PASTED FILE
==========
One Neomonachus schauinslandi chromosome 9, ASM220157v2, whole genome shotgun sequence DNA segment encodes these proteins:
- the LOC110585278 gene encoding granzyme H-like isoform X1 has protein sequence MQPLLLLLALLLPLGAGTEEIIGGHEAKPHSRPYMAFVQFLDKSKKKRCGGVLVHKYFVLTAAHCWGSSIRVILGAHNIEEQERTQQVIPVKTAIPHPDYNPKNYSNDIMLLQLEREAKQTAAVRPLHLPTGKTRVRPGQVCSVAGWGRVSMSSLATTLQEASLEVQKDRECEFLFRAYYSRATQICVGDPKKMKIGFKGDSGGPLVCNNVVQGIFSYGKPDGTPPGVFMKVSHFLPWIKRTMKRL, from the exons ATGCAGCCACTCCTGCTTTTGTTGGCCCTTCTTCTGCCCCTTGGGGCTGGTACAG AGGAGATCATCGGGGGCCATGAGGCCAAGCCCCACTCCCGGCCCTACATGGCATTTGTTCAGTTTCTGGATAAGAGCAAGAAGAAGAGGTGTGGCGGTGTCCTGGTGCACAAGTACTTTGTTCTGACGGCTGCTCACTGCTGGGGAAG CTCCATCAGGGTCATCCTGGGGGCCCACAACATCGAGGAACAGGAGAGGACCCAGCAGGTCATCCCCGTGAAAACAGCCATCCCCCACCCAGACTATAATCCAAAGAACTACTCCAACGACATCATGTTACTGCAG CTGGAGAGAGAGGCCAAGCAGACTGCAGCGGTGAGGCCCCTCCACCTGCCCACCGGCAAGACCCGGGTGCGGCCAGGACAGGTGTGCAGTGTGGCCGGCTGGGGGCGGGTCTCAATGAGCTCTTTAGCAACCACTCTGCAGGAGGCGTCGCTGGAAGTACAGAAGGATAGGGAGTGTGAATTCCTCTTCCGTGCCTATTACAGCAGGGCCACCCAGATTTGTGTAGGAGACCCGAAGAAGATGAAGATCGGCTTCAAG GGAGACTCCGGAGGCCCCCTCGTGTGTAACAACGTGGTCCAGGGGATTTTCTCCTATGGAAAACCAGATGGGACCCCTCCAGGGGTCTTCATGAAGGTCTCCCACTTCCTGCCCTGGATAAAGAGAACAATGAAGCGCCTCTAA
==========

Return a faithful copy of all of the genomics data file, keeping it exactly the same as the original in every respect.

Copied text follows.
One Neomonachus schauinslandi chromosome 9, ASM220157v2, whole genome shotgun sequence DNA segment encodes these proteins:
- the LOC110585278 gene encoding granzyme H-like isoform X1 has protein sequence MQPLLLLLALLLPLGAGTEEIIGGHEAKPHSRPYMAFVQFLDKSKKKRCGGVLVHKYFVLTAAHCWGSSIRVILGAHNIEEQERTQQVIPVKTAIPHPDYNPKNYSNDIMLLQLEREAKQTAAVRPLHLPTGKTRVRPGQVCSVAGWGRVSMSSLATTLQEASLEVQKDRECEFLFRAYYSRATQICVGDPKKMKIGFKGDSGGPLVCNNVVQGIFSYGKPDGTPPGVFMKVSHFLPWIKRTMKRL, from the exons ATGCAGCCACTCCTGCTTTTGTTGGCCCTTCTTCTGCCCCTTGGGGCTGGTACAG AGGAGATCATCGGGGGCCATGAGGCCAAGCCCCACTCCCGGCCCTACATGGCATTTGTTCAGTTTCTGGATAAGAGCAAGAAGAAGAGGTGTGGCGGTGTCCTGGTGCACAAGTACTTTGTTCTGACGGCTGCTCACTGCTGGGGAAG CTCCATCAGGGTCATCCTGGGGGCCCACAACATCGAGGAACAGGAGAGGACCCAGCAGGTCATCCCCGTGAAAACAGCCATCCCCCACCCAGACTATAATCCAAAGAACTACTCCAACGACATCATGTTACTGCAG CTGGAGAGAGAGGCCAAGCAGACTGCAGCGGTGAGGCCCCTCCACCTGCCCACCGGCAAGACCCGGGTGCGGCCAGGACAGGTGTGCAGTGTGGCCGGCTGGGGGCGGGTCTCAATGAGCTCTTTAGCAACCACTCTGCAGGAGGCGTCGCTGGAAGTACAGAAGGATAGGGAGTGTGAATTCCTCTTCCGTGCCTATTACAGCAGGGCCACCCAGATTTGTGTAGGAGACCCGAAGAAGATGAAGATCGGCTTCAAG GGAGACTCCGGAGGCCCCCTCGTGTGTAACAACGTGGTCCAGGGGATTTTCTCCTATGGAAAACCAGATGGGACCCCTCCAGGGGTCTTCATGAAGGTCTCCCACTTCCTGCCCTGGATAAAGAGAACAATGAAGCGCCTCTAA